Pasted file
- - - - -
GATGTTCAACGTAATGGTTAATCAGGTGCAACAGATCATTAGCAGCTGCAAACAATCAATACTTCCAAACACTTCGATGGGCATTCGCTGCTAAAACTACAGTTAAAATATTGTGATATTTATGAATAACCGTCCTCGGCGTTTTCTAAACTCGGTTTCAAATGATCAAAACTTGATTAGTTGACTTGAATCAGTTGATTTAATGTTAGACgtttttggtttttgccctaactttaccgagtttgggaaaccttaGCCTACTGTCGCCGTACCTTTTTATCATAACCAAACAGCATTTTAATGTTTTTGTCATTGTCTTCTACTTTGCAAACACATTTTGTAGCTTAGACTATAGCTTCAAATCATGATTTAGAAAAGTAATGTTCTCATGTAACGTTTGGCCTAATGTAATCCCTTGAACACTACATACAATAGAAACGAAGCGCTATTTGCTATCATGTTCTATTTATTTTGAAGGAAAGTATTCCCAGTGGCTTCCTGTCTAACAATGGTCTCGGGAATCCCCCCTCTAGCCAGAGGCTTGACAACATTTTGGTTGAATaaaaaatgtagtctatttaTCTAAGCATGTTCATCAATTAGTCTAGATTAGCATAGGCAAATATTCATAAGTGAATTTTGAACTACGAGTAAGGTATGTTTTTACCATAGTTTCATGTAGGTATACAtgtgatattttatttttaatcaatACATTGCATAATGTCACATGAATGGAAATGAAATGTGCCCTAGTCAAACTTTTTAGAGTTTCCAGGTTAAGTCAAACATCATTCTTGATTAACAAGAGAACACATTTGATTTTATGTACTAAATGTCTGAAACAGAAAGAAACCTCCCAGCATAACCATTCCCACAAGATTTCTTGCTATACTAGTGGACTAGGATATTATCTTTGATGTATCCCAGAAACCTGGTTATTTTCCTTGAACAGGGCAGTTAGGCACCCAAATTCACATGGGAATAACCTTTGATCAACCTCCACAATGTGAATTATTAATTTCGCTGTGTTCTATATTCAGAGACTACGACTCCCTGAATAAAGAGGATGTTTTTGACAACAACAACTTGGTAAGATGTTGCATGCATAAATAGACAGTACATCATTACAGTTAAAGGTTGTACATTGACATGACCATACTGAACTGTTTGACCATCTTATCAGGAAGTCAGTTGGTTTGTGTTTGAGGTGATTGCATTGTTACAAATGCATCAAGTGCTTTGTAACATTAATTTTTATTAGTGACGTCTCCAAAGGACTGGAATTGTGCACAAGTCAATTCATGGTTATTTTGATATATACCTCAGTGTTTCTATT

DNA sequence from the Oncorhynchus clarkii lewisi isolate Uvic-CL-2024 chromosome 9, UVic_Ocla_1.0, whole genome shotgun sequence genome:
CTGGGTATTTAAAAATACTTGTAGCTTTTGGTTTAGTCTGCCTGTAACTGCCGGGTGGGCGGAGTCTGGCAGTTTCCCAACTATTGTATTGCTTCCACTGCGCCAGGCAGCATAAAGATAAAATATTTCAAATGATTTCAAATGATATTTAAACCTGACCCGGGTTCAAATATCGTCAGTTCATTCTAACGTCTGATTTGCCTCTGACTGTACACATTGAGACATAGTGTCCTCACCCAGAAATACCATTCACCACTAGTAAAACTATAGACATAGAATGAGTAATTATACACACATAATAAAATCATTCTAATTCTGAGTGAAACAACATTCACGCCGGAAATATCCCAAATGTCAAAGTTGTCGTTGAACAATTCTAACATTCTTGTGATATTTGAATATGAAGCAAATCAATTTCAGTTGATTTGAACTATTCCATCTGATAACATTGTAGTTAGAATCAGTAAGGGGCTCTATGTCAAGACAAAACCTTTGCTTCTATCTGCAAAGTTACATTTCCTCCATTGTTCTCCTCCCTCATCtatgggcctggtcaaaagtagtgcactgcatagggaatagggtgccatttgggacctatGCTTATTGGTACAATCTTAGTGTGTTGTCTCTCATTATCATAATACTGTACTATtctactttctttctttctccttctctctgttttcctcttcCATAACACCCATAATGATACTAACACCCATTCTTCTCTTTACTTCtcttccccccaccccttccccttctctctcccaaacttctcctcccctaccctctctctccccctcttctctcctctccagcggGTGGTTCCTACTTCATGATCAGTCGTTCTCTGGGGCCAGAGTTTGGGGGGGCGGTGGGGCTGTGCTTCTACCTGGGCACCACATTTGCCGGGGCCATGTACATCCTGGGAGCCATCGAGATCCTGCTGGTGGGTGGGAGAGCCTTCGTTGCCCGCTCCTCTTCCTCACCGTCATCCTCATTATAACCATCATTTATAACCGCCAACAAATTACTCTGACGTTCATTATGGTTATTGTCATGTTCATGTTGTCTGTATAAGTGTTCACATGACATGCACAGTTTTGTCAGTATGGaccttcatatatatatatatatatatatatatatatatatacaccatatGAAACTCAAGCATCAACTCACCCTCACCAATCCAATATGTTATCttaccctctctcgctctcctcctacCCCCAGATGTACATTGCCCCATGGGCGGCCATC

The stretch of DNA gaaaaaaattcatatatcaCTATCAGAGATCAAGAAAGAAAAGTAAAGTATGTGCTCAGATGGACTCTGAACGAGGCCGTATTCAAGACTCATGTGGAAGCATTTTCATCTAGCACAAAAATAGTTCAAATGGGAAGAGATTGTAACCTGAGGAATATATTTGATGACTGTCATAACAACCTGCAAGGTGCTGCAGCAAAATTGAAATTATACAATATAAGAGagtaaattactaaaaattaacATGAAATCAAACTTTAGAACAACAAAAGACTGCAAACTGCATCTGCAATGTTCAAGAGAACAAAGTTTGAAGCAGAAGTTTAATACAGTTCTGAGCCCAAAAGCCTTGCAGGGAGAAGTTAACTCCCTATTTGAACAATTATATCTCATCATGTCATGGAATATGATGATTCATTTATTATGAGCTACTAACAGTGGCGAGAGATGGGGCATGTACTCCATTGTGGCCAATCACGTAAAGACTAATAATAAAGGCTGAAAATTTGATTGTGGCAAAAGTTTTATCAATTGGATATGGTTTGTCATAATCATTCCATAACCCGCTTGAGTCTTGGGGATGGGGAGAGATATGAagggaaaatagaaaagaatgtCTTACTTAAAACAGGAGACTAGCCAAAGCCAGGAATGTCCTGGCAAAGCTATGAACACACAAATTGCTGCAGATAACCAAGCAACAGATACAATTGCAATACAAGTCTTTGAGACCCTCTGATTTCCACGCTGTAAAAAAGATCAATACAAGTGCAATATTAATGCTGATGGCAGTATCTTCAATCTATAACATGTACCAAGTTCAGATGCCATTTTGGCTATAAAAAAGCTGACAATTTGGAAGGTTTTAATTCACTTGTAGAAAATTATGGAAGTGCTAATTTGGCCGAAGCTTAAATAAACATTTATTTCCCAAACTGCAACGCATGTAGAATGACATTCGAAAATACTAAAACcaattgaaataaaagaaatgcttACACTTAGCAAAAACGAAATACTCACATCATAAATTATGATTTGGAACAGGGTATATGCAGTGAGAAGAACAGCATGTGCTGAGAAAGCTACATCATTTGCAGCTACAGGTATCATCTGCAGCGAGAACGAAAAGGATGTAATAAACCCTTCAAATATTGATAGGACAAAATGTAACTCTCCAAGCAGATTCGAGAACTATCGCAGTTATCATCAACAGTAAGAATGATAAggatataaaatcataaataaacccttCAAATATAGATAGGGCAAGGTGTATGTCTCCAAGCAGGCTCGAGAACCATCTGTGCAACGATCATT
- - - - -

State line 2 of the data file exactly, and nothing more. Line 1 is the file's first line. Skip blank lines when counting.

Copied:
DNA sequence from the Oncorhynchus clarkii lewisi isolate Uvic-CL-2024 chromosome 9, UVic_Ocla_1.0, whole genome shotgun sequence genome: